State of Consent in California

09/12/2014 04:26 pm ET Updated Nov 12, 2014

As college students file onto campuses across the country with crammed backpacks and surging hormones, California Senate Bill 967 patiently rests on Governor Brown's desk awaiting his signature. Nothing defines the college experience like frat parties and alcohol fueled debauchery but in response to headlines filled with "Campus Rape" and "Sexual Assault" state lawmakers took steps to temper the sexual behavior of students enrolled in universities and colleges across the state by passing legislation adopting affirmative consent. This isn't the first time affirmative consent appeared in the news; Antioch College made morning headlines and night-time fodder when they introduced it into their Student Code of Conduct in the early 1990's. The general consensus at the time, which reverberates now, is the effort for sexual correctness has gone too far. Opponents trumpet the bill's expectation for affirmative consent to be "ongoing throughout a sexual activity" as unrealistic; proponents herald the bill's "Yes means Yes" stance where "lack of resistance" or "silence" does not mean consent.

Culture of Implied Consent

The problem lies with the current mainstream adoption of implied consent. We live in an era where a hacker can post nude images of you and most generally accept it as your fault because you should have known better than allow the pictures to be taken and saved to the cloud in the first place. Implied consent is so evasive that women who walk by a construction site with too much cleavage deserve catcalls, women who wear short skirts in a club earn a grope, and women passed-out on a couch asked for sex. Rape culture, a term once exclusively used by feminist or liberal media, has now seeped into conventional conversations. Chart-topping catchy tunes ringing the "Blurred Lines" of consensual sex and viral meme's telling us "what women really mean" are not random isolated incidents but an indicator of a larger social trend.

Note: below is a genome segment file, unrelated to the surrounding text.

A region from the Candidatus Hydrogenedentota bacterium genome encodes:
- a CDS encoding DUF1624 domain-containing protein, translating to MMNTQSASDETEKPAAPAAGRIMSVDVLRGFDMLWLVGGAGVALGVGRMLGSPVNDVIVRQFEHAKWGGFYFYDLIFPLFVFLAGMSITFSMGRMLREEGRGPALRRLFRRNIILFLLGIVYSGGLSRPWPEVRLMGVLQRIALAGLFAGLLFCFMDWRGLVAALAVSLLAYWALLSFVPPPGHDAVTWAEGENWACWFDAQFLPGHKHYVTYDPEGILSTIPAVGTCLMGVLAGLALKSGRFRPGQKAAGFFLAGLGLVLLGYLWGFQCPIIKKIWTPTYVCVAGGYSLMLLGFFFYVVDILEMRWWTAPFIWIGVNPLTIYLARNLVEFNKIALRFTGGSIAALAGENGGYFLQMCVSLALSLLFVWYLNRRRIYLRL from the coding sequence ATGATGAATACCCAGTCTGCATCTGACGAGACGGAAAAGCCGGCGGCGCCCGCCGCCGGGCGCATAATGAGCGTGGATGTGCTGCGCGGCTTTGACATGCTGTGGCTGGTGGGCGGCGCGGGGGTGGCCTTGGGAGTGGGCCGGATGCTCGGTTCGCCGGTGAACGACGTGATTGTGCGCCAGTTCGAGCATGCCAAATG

Justified

SB 967 isn't a knee-jerk reaction by California lawmakers to Billboard's top 10's or a few underwear ads but a response to continued victimization on college campuses. On Friday, the CDC released results from a survey conducted in 2011. The findings show that an estimated 43 percent of women have suffered some form of sexual violence and 19 percent have been raped in their lifetime. Of those who reported being raped, 78 percent of women and 71 percent of men stated the incident occurred when they were under the age of 25. The alarmingly high incidents of sexual assault are not hype but fact. With a significant portion of our population being victimized, a drastic new approach was to be expected.

The Road to Hell